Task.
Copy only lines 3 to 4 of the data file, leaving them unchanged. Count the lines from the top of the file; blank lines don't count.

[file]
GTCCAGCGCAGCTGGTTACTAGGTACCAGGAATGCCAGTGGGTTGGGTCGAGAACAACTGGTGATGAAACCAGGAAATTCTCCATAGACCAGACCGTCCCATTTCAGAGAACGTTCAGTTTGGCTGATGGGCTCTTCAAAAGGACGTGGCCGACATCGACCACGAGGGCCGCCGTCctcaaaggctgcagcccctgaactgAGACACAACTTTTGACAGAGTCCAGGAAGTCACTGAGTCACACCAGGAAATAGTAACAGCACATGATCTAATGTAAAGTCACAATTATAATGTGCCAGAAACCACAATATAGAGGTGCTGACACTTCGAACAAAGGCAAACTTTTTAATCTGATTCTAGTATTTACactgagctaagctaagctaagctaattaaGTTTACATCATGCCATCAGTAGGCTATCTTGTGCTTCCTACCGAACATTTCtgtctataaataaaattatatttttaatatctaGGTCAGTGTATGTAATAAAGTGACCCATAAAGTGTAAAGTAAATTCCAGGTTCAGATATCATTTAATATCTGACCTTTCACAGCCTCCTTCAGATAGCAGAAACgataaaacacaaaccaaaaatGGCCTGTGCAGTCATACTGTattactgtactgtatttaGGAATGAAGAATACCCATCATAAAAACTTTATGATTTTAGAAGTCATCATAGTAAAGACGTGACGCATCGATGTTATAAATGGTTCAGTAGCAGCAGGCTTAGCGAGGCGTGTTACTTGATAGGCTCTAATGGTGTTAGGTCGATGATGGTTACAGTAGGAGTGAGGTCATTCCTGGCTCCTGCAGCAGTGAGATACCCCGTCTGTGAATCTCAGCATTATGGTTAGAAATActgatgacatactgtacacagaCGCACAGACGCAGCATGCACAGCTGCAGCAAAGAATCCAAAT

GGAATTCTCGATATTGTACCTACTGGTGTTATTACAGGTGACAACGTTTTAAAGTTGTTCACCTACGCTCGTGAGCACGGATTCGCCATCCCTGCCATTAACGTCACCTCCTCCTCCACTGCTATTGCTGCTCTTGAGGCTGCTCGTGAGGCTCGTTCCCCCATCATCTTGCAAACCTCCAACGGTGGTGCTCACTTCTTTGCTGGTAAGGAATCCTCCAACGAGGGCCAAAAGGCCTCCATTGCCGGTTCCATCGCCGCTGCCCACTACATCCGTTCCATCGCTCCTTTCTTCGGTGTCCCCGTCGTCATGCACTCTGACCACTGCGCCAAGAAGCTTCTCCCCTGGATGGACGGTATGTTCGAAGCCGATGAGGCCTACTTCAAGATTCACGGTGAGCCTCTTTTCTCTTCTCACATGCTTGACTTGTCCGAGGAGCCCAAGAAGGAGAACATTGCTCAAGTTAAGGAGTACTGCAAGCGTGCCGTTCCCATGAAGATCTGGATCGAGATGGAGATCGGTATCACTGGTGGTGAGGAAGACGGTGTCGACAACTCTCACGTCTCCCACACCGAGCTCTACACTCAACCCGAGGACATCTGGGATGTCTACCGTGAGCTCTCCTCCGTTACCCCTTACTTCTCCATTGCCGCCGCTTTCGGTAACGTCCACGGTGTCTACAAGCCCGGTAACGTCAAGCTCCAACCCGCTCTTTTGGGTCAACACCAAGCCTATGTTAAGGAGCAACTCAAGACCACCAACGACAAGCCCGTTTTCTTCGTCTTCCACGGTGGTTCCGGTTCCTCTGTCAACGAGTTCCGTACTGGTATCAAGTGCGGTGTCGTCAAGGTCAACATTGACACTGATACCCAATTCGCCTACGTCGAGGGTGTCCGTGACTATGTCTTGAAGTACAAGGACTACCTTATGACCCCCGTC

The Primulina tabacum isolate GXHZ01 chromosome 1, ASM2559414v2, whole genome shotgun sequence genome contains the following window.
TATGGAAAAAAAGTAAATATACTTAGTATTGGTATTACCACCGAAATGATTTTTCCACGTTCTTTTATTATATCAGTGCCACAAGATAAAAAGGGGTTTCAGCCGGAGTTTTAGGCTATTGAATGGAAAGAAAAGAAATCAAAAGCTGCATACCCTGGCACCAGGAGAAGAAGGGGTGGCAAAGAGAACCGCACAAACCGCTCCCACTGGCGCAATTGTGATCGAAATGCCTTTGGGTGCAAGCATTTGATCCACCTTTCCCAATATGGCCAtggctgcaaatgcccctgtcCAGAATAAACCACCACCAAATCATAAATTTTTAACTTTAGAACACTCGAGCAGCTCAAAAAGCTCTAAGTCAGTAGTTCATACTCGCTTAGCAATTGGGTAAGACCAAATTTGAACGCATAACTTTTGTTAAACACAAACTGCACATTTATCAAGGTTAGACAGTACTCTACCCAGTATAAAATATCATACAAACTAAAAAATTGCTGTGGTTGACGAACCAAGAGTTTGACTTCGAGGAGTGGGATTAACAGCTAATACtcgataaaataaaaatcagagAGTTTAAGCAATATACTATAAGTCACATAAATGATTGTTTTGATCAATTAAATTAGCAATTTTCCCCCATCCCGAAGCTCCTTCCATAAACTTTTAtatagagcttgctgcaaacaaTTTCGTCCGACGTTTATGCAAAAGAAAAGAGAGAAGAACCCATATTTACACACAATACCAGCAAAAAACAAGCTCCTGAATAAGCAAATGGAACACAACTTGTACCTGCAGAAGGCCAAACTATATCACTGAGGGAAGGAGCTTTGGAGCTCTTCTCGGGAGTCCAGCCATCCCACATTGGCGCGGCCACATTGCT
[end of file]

The Primulina tabacum isolate GXHZ01 chromosome 1, ASM2559414v2, whole genome shotgun sequence genome contains the following window.
TATGGAAAAAAAGTAAATATACTTAGTATTGGTATTACCACCGAAATGATTTTTCCACGTTCTTTTATTATATCAGTGCCACAAGATAAAAAGGGGTTTCAGCCGGAGTTTTAGGCTATTGAATGGAAAGAAAAGAAATCAAAAGCTGCATACCCTGGCACCAGGAGAAGAAGGGGTGGCAAAGAGAACCGCACAAACCGCTCCCACTGGCGCAATTGTGATCGAAATGCCTTTGGGTGCAAGCATTTGATCCACCTTTCCCAATATGGCCAtggctgcaaatgcccctgtcCAGAATAAACCACCACCAAATCATAAATTTTTAACTTTAGAACACTCGAGCAGCTCAAAAAGCTCTAAGTCAGTAGTTCATACTCGCTTAGCAATTGGGTAAGACCAAATTTGAACGCATAACTTTTGTTAAACACAAACTGCACATTTATCAAGGTTAGACAGTACTCTACCCAGTATAAAATATCATACAAACTAAAAAATTGCTGTGGTTGACGAACCAAGAGTTTGACTTCGAGGAGTGGGATTAACAGCTAATACtcgataaaataaaaatcagagAGTTTAAGCAATATACTATAAGTCACATAAATGATTGTTTTGATCAATTAAATTAGCAATTTTCCCCCATCCCGAAGCTCCTTCCATAAACTTTTAtatagagcttgctgcaaacaaTTTCGTCCGACGTTTATGCAAAAGAAAAGAGAGAAGAACCCATATTTACACACAATACCAGCAAAAAACAAGCTCCTGAATAAGCAAATGGAACACAACTTGTACCTGCAGAAGGCCAAACTATATCACTGAGGGAAGGAGCTTTGGAGCTCTTCTCGGGAGTCCAGCCATCCCACATTGGCGCGGCCACATTGCT